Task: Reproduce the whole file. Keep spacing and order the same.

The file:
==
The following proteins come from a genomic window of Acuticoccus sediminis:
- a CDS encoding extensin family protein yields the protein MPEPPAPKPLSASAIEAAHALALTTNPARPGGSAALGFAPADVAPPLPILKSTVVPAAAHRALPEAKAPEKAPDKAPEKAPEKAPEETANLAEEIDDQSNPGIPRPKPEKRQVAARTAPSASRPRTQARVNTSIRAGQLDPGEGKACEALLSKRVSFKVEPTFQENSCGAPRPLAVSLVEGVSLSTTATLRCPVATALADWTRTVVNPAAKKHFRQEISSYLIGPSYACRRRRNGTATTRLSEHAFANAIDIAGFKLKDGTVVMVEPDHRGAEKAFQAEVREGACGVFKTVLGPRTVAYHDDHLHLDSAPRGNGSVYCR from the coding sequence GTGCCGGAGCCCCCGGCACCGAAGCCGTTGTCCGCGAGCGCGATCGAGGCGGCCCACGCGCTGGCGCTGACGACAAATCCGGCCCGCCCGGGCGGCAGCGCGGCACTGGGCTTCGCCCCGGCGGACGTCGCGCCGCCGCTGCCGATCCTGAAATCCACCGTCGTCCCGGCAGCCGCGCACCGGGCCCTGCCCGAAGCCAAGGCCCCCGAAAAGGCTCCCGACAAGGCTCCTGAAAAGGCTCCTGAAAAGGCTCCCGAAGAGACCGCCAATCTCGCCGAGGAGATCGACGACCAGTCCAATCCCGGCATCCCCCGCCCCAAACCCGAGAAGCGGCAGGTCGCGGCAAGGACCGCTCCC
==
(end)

The following proteins come from a genomic window of Acuticoccus sediminis:
- a CDS encoding extensin family protein yields the protein MPEPPAPKPLSASAIEAAHALALTTNPARPGGSAALGFAPADVAPPLPILKSTVVPAAAHRALPEAKAPEKAPDKAPEKAPEKAPEETANLAEEIDDQSNPGIPRPKPEKRQVAARTAPSASRPRTQARVNTSIRAGQLDPGEGKACEALLSKRVSFKVEPTFQENSCGAPRPLAVSLVEGVSLSTTATLRCPVATALADWTRTVVNPAAKKHFRQEISSYLIGPSYACRRRRNGTATTRLSEHAFANAIDIAGFKLKDGTVVMVEPDHRGAEKAFQAEVREGACGVFKTVLGPRTVAYHDDHLHLDSAPRGNGSVYCR from the coding sequence GTGCCGGAGCCCCCGGCACCGAAGCCGTTGTCCGCGAGCGCGATCGAGGCGGCCCACGCGCTGGCGCTGACGACAAATCCGGCCCGCCCGGGCGGCAGCGCGGCACTGGGCTTCGCCCCGGCGGACGTCGCGCCGCCGCTGCCGATCCTGAAATCCACCGTCGTCCCGGCAGCCGCGCACCGGGCCCTGCCCGAAGCCAAGGCCCCCGAAAAGGCTCCCGACAAGGCTCCTGAAAAGGCTCCTGAAAAGGCTCCCGAAGAGACCGCCAATCTCGCCGAGGAGATCGACGACCAGTCCAATCCCGGCATCCCCCGCCCCAAACCCGAGAAGCGGCAGGTCGCGGCAAGGACCGCTCCC